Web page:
Both candidates for a seat on the Turlock Irrigation District Board endorse the agency’s position on the flows of the Tuolumne River. And they hope to guide TID as it meets state green energy mandates.
David Yonan takes on Wayne Zipser in the Nov. 8 contest in Division 2, at and near Ceres between Highway 99 and Santa Fe Avenue. Incumbent Charles Fernandes did not seek reelection to a seat that he has occupied since 2001.
Incumbent Joe Alamo was unopposed in Division 4, the northwest portion of TID. Just like Ron Macedo in Division 5, the South.
TID irrigates approximately 149,000 acres between the Tuolumne and Merced rivers. It has around 105,000 electricity customers in the same area, plus Patterson and part of the hills to the west.
Zipser, 68, may have more recognition thanks to his nearly two decades as executive director of the Stanislaus County Farm Bureau, retiring in April. He also worked in farm management.
Yonan, 61, grows almond trees and grapes and is an agribusiness consultant. He previously worked for Bank of America.
The new member could face a fourth straight year of drought in 2023. Farmers have been capped at around 80% of their normal deliveries in 2021 and around 60% this year.
TID also faces longer-term challenges under a state plan to roughly double discharge from Don Pedro Reservoir to help fish in the lower Tuolumne. Talks were recently reignited on a deal that could leave more water for farms, although details are not yet public. The Modesto Irrigation District and San Francisco would also be involved in the agreement with the State Water Resources Control Board.
On the energy side, TID must leverage its current wind power and other resources to meet a mandate of 60% renewable energy by 2030 and 100% by 2045. California will also ban the sale of gas-powered cars by 2035, so the district has begun planning how to meet charger demand.
Yonan and Zipser discussed the issues via questionnaires emailed by The Modesto Bee.
Water for fish and farms
On the issue of river flow, Yonan said: “…I support the management of TID and its team of respected hydrologists in using a science-based approach to water discharge for fish in the part Lower Tuolumne River.”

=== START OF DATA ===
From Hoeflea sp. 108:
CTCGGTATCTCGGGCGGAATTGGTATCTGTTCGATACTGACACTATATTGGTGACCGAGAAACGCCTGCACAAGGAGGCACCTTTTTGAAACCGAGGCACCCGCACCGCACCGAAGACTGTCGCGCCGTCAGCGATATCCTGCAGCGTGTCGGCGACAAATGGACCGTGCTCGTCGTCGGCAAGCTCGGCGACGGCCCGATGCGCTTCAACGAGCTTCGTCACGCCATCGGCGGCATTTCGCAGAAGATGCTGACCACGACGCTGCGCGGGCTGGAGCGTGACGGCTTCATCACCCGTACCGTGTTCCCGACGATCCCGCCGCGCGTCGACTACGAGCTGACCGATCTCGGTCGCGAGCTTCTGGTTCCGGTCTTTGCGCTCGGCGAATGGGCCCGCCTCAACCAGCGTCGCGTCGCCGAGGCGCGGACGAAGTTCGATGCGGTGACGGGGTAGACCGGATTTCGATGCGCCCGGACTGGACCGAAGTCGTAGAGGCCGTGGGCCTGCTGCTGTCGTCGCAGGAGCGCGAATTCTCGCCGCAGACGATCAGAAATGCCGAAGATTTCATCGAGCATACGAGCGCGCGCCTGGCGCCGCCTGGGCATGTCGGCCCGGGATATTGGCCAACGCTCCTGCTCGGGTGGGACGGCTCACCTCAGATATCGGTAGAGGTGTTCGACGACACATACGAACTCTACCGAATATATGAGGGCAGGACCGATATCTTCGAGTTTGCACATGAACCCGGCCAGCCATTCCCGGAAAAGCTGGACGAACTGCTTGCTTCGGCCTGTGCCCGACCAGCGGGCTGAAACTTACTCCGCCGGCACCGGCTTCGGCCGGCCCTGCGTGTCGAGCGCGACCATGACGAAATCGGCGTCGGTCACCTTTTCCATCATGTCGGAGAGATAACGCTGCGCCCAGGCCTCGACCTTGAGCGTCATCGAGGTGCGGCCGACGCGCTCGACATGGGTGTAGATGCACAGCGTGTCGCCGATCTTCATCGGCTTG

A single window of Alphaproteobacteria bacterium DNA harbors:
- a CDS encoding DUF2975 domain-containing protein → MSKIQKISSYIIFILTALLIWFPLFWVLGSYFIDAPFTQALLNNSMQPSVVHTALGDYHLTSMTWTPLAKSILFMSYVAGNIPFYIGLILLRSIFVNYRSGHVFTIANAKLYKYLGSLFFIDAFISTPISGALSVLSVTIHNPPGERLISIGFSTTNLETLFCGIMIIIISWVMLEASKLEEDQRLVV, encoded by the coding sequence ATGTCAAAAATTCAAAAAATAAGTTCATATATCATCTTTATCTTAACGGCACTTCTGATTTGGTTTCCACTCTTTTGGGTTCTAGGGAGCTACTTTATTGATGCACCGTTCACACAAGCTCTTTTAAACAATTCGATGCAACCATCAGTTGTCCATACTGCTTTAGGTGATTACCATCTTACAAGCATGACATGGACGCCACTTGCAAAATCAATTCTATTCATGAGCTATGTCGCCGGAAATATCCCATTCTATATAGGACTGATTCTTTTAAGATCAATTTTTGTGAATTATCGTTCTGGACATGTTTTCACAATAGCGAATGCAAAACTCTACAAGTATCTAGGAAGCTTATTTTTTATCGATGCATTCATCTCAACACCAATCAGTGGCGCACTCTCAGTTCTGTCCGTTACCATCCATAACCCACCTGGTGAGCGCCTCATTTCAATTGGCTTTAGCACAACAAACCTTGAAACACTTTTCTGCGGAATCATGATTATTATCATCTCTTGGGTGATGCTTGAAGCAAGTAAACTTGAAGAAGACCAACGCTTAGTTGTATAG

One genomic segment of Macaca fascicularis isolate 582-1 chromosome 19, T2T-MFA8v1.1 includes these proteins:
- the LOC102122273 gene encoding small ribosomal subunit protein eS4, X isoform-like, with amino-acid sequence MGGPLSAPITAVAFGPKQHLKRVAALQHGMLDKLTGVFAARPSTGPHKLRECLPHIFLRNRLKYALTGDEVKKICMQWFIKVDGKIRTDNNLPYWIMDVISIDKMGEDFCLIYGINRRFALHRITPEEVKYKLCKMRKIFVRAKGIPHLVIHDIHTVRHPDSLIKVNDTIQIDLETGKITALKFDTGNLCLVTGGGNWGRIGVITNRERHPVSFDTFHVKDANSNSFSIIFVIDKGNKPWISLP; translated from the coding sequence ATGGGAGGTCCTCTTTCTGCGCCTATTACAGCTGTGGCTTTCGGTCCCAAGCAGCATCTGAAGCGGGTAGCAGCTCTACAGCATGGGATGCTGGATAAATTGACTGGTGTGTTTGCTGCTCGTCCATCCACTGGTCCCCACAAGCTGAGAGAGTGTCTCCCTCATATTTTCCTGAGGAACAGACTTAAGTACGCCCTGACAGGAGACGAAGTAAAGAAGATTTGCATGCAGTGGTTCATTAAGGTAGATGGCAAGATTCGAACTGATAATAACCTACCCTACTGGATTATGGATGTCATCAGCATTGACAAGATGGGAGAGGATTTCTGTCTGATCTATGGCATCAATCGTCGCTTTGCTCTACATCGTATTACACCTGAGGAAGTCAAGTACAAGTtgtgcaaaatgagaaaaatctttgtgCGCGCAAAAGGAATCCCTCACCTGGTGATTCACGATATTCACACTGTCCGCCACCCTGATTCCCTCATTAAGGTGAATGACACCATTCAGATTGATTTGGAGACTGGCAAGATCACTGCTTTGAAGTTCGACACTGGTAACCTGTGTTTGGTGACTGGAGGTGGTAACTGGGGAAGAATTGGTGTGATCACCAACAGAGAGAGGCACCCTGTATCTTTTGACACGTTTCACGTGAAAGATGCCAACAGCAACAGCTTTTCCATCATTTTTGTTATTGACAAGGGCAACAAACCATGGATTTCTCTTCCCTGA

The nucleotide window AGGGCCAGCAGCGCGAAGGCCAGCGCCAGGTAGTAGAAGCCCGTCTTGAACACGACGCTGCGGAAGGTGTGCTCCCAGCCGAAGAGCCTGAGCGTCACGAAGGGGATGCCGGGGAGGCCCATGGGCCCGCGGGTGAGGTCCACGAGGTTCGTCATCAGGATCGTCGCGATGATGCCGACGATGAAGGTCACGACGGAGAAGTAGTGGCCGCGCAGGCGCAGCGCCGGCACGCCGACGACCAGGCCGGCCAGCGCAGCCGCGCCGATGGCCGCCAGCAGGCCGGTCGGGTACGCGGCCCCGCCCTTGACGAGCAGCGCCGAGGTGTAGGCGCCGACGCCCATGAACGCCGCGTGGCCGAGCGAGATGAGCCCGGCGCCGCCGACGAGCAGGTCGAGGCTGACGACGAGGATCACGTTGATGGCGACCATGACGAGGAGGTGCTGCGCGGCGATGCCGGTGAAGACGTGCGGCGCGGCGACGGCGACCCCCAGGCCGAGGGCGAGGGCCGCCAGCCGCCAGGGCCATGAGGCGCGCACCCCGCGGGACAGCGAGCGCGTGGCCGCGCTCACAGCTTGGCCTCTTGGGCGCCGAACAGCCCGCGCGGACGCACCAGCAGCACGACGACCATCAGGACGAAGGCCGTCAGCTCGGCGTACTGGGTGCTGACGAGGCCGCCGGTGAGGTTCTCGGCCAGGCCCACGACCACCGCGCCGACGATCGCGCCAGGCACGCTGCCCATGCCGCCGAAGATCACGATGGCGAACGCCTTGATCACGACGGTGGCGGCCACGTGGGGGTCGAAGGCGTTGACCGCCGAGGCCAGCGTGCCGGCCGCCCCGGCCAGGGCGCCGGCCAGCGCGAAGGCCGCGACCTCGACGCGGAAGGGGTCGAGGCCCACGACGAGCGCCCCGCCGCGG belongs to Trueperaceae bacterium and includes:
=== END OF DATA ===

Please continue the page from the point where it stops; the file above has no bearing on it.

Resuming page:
Zipser said he hoped the compromise would work, but noted that the state board “has a history of moving the goalposts on this issue. … More importantly, the state should know that TID will take all possible measures to protect our community from water and our economy, which relies on that water.
Both candidates said TID staff are skilled at planning for droughts and dealing with high flows during rainy seasons. They noted the upcoming construction of two small reservoirs to capture water that might otherwise flow out the ends of the canal.
“TID has always been the most prepared district during drought and flood situations,” Yonan said, “given its ability to react quickly and utilize its superior team of hydrologists and superior data.”
Zipser cited a drought relief program that allows farmers to transfer water between them, and the long-term balanced use of groundwater and river supplies.
“The (State) Department of Water Resources declares Stanislaus County to be the only county in the Central Valley that does not have a critical overdraft of our groundwater, and this is an acknowledgment to all of our districts in irrigation,” he said.
Wind, solar and more
Zipser said TID has “made great strides” in achieving the 2030 renewable mandate with wind, solar, geothermal and small hydro plants. He would fight a state provision that excludes large hydroelectric plants from Don Pedro, “which in my opinion is a very renewable and clean source of energy.”
Both candidates support the idea of installing solar panels above TID channels, which could reduce evaporation while generating electricity. This year, the district secured a $20 million grant from the state to conduct a pilot project with UC Merced and other partners.
“Ultimately,” Yonan said, “the district will have to invest in more solar power, but with the addition of storage batteries to support it.”
Electric vehicles are coming
The emergence of electric vehicles will require chargers of various types, including home garages, business fleets and public stations.
Yonan said TID had planned this well: “The district can anticipate where Level 3 (DC fast charging) will be installed and work to put in place the necessary infrastructure to accommodate it. With the exception of very old residential areas, the current infrastructure for level 1 and 2 charging is adequate.
Zipser said the pricing issue is complicated by separate mandates that will reduce natural gas as a source of electricity. And he noted that the West Side part of the district is growing particularly rapidly.
“TID has a strategic plan through 2025,” Zipser said. “I believe a new long-term strategic plan with future power supply will fulfill the mandates while keeping TID one of the lowest cost utilities in the state.”